“They didn’t send us here to whimper, whine, or grovel,” Elizabeth Warren lectured fellow Senate Democrats, but maybe two out of three ain’t bad. Warren both whimpered and whined about losing the election, claiming that Democrats won the majority of Senate votes and Hillary Clinton won a majority of presidential votes. The first is completely irrelevant and the second is both false and irrelevant (Hillary has a plurality over Trump but not a majority), but it’s the same whining that her colleague Chris Coons offered on CNN yesterday.

The chorus of Democratic denial about the meaning of their wipeout on all levels in the election three weeks ago has begun to tire even their supporters. Mika Brzezinski told the Morning Joe panel this morning that “I’m getting tired of this act,” and called Warren “almost unhinged”:

“I’ve got to tell ya — I love her, but I’m getting tired of this act. I mean, she’s just got to stop,” Brzezinski said Tuesday on “Morning Joe.”

“I’m sorry, it’s getting exhausting. She might want to be a little inclusive. Because she’s sounding like the people she’s accusing of being exclusive.” …

“This was not helpful during the campaign,” she said. “There’s an anger there that was shrill, a step above what it needed to be, unmeasured and almost unhinged. It’s not going to work.

“At some point we have to look at what happened and look at the people who we lost along the way. Those are the people who’ve been left out because of a rigged system. Those were her people and now she’s leaving them out of the conversation.”

Mike Barnicle hasn’t tired of it yet, and Willie Geist says she speaks for a segment of the electorate, but that segment proved pretty inadequate at the ballot box on November 8th. The question isn’t whether, as Joe Scarborough puts it, there will be a Chuck Schumer faction squaring off against the Warren faction in the next session of Congress. Both factions emerged long before this in the Senate, and that was the main battle between Hillary Clinton and Bernie Sanders in the Democratic primaries. The problem is that both of those factions put together don’t draw enough voters to win national elections — not presidential elections, and not the Senate elections either, even when Democrats had an overwhelming advantage in seats to defend as this did in this cycle.

Guy Benson has a must-read analysis of the Senate majoritarian claim made by Warren, Coons, and others:

Only one-third of Senate seats were up for election in 2016, as Senators serve six-year terms. By happenstance, this cycle featured a barely-contested Senate race in heavily Democratic New York, and a race in California that featured no Republican nominee at all. Vote-rich Texas did not have a Senate contest this year. So tabulating the raw “popular vote” is even less useful in the Senate context than in the presidential race, which is at least truly national. What’s more telling is that the GOP won almost all of the swing state Senate elections, including a robust showing in the diverse swing state of Florida, and a blowout in crucial Ohio. Those were the bellwethers. In making the unserious “minority rule” point above, this individual oddly ignored the national aggregated popular vote of House races — which, like on the presidential level, is actually nationwide in nature. Perhaps that data point was excised from the argument because Republicans handily won that count by more than 2.7 million votes, coming much closer to an outright national majority than Mrs. Clinton did. Relatedly, Republicans also now control 34 governorships, accounting for 68 percent of the national total (with similar dominance in state legislatures).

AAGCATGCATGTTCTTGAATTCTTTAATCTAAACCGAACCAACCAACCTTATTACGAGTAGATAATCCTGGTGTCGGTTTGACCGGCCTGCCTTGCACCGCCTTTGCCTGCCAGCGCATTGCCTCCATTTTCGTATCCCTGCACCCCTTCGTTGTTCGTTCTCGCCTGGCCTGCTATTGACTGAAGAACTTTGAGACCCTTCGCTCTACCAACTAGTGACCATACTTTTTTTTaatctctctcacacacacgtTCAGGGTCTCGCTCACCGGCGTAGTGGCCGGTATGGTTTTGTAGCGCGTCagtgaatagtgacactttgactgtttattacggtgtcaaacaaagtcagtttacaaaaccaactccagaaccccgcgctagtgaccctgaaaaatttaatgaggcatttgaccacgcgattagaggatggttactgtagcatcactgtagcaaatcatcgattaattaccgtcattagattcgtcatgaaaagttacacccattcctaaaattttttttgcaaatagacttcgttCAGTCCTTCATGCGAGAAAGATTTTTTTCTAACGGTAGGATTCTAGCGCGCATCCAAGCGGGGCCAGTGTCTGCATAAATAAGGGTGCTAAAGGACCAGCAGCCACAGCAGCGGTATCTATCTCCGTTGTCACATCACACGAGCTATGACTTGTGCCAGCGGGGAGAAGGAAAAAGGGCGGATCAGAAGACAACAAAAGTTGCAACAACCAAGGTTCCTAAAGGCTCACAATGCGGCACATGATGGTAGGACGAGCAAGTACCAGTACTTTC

As I noted in the earlier post on Coons, this argument misses the point in a more fundamental manner. The Senate explicitly serves to negate population imbalances between the states. Each state, regardless of population, gets the same two seats in the Senate in order to balance state and regional interests, and to keep a few populous states from dictating policy to the rest of the country. The argument from Warren and Coons would negate the purpose of the Senate and invalidate the offices they hold. If they’re so committed to majoritarian rule, both Warren and Coons should resign their Senate seats and allow voters in their states to elect people who understand the office and its role in protecting their state’s interests.

That is also the purpose of the Electoral College, which is why Hillary’s popular-vote plurality is also irrelevant. The Constitution includes this key part of the federalist structure in order to force candidates for the presidency to appeal to a majority of states, rather than just a handful of the most populous. The reason for this is clear: various factions (ideological, regional, etc) can exist and compete in the legislative branch, but there is only one president, and he or she must govern all states and citizens. The design prevents mob rule and forces the factions to find ways to work together.

Warren’s strident, shrill, “almost unhinged” rants from the lectern and the campaign trail failed to attract enough support for Hillary Clinton and Democrats all the way down the ballot. Clearly, Mika Brzezinski isn’t the only person tiring of Warren’s schtick. Also clearly, Democrats in Washington aren’t tiring of denial and the game of the month, “Pin the Blame on Everyone But the Donkey.”